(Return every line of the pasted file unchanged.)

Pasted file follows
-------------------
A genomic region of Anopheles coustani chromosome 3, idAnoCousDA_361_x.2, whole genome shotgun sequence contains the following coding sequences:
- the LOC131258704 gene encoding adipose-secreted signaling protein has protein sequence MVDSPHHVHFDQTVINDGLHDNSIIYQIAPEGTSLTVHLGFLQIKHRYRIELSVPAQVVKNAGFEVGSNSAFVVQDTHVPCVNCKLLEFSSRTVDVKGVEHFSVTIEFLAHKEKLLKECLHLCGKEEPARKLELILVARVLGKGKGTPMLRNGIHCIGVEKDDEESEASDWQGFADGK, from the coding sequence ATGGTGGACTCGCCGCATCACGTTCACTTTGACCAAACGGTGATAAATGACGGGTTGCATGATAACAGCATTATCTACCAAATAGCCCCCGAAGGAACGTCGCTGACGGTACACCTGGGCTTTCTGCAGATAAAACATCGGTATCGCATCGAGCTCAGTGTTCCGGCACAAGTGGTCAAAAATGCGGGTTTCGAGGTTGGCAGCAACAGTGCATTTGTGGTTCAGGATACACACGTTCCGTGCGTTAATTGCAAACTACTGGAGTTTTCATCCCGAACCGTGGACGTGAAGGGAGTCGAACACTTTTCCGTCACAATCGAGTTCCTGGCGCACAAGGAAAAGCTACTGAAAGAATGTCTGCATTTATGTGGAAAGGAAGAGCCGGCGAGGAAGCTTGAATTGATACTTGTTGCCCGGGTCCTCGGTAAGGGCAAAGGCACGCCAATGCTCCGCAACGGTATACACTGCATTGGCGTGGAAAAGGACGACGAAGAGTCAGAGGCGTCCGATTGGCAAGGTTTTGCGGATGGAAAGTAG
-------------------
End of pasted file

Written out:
A genomic region of Anopheles coustani chromosome 3, idAnoCousDA_361_x.2, whole genome shotgun sequence contains the following coding sequences:
- the LOC131258704 gene encoding adipose-secreted signaling protein has protein sequence MVDSPHHVHFDQTVINDGLHDNSIIYQIAPEGTSLTVHLGFLQIKHRYRIELSVPAQVVKNAGFEVGSNSAFVVQDTHVPCVNCKLLEFSSRTVDVKGVEHFSVTIEFLAHKEKLLKECLHLCGKEEPARKLELILVARVLGKGKGTPMLRNGIHCIGVEKDDEESEASDWQGFADGK, from the coding sequence ATGGTGGACTCGCCGCATCACGTTCACTTTGACCAAACGGTGATAAATGACGGGTTGCATGATAACAGCATTATCTACCAAATAGCCCCCGAAGGAACGTCGCTGACGGTACACCTGGGCTTTCTGCAGATAAAACATCGGTATCGCATCGAGCTCAGTGTTCCGGCACAAGTGGTCAAAAATGCGGGTTTCGAGGTTGGCAGCAACAGTGCATTTGTGGTTCAGGATACACACGTTCCGTGCGTTAATTGCAAACTACTGGAGTTTTCATCCCGAACCGTGGACGTGAAGGGAGTCGAACACTTTTCCGTCACAATCGAGTTCCTGGCGCACAAGGAAAAGCTACTGAAAGAATGTCTGCATTTATGTGGAAAGGAAGAGCCGGCGAGGAAGCTTGAATTGATACTTGTTGCCCGGGTCCTCGGTAAGGGCAAAGGCACGCCAATGCTCCGCAACGGTATACACTGCATTGGCGTGGAAAAGGACGACGAAGAGTCAGAGGCGTCCGATTGGCAAGGTTTTGCGGATGGAAAGTAG